One of our key recommendations is universal home visits for all first time parents. It started in Durham and every first time parent has access to a home visit by a nurse. They come to your home which can be really helpful for first time parents, not having to load up a newborn in a car and travel somewhere can be really nice. We’re trying to expand that universally so that someone can come to your house and help connect you to other resources if you need them. My birth and postpartum support team came to me for all my postpartum visits and I didn’t have to go anywhere. That’s family support; they met me exactly where I was.
- Lindsay: With so many hard things to navigate, what solutions do you think could uplift families and address that needed support?
Morgan: I view the state and federal budget as a moral document as where we as a society put our money. It says a lot about what we care about. Ultimately, I don’t believe we are supporting families as much as we can.
There has to be a reckoning. We need to get creative in how we support families. So much is lacking.
- Lindsay: It’s been a really long, hard two years of pandemic life and then adding to the mix of becoming a new parent on top of that recovery is extra hard. What do you see is needed to restore families of young children to feeling a sense of stability and balance?
Morgan: This isn’t the easiest thing, but time. There have been many instances in my life where the answer is time, “give it time.” It’s never one I love to hear and it requires patience.
I think families and young children will feel a sense of stability and balance in time, they need the grace for themselves and patience to navigate all that has changed and what the “new” normal can be.
- Lindsay: Going from being a social worker and doula to actually becoming a parent yourself can change your view once you’re “living things.” What shifted in your perspective since becoming a parent?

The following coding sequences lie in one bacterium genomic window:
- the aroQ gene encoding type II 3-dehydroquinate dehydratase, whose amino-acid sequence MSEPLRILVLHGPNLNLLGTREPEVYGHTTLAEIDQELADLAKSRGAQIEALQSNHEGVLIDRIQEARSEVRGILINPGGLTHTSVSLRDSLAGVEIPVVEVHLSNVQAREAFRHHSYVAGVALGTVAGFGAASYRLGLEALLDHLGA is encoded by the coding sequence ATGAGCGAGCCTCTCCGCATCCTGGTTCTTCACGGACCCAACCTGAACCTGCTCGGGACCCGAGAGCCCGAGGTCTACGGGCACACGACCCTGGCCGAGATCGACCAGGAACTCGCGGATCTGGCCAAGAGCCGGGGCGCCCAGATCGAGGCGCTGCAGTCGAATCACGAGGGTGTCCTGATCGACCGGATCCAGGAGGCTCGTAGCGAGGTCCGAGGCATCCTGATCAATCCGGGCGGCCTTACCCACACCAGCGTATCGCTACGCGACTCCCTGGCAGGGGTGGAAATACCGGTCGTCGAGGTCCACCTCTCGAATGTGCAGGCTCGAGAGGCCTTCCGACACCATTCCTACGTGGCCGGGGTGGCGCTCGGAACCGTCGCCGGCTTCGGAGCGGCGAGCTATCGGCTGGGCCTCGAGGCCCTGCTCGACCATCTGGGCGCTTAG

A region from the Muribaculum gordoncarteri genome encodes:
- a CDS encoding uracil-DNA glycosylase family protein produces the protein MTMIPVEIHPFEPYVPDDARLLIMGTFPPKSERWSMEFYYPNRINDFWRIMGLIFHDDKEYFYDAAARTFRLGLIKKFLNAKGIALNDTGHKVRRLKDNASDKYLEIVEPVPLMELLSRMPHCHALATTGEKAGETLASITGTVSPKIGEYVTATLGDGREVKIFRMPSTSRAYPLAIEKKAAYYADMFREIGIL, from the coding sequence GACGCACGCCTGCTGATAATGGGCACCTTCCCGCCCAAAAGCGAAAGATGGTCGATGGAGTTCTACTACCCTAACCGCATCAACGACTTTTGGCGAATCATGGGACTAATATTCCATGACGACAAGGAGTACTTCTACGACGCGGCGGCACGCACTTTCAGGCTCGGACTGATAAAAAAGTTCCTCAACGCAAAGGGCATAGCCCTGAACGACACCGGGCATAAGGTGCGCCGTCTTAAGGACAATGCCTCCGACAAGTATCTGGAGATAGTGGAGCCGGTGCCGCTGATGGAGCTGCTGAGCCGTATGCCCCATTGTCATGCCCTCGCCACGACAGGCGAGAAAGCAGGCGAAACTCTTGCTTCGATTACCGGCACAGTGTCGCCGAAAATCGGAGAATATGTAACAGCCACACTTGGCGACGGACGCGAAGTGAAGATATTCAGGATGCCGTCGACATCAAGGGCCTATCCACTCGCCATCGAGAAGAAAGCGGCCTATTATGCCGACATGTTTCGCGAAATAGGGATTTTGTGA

Morgan: Wow, so much. I have said to many “I thought I knew.” Gosh, have I been surprised many times. The fourth trimester, or first 12 weeks after my baby was born, were extremely challenging for me. We don’t have family that live close by. However, I had access to amazing concrete supports: paid 12 weeks maternity leave, a partner that took a week of vacation, and the support of the community. Despite these things, it was still so hard. I remember saying how challenging it must be for others that don’t have the same access to these supports and that I felt an even stronger desire to advocate for these things.
- Lindsay: What are you reading, listening to, or watching that helps you feel empowered while navigating early childhood?
Morgan: Currently reading, “Someone Other Than a Mother” by Erin S. Lane.
- Lindsay: We’ve talked about lots of hard things. What gives you hope as a parent?
Morgan: The people and community. Despite such hardships throughout the pandemic, I have seen the community become so real. My village is always there for me and I for them, I couldn’t do this parent thing alone, I was never meant to, and I am so very grateful for my village.
- Lindsay: What brings the most joy to your family?
Morgan: Quality time! My husband and I are big on quality time and engagement, we really believe in bonding and attachment. We love spending family time together in nature, we have a tandem bike and bike trailers. We enjoy time on the greenway, hiking, camping, going to our Crossfit gym as a family, and going on fun adventures together.
NC Child uses research and data to advocate on behalf of NC children to ensure laws, policies, and programs work for them, particularly with regard to high quality early childhood education, healthy children, nurturing homes and communities, and family economic security. NCECF works closely with NC Child on work to improve access to high quality, affordable early childhood education and address social-emotional health. If interested in getting engaged with Morgan’s work, connect with her on LinkedIn.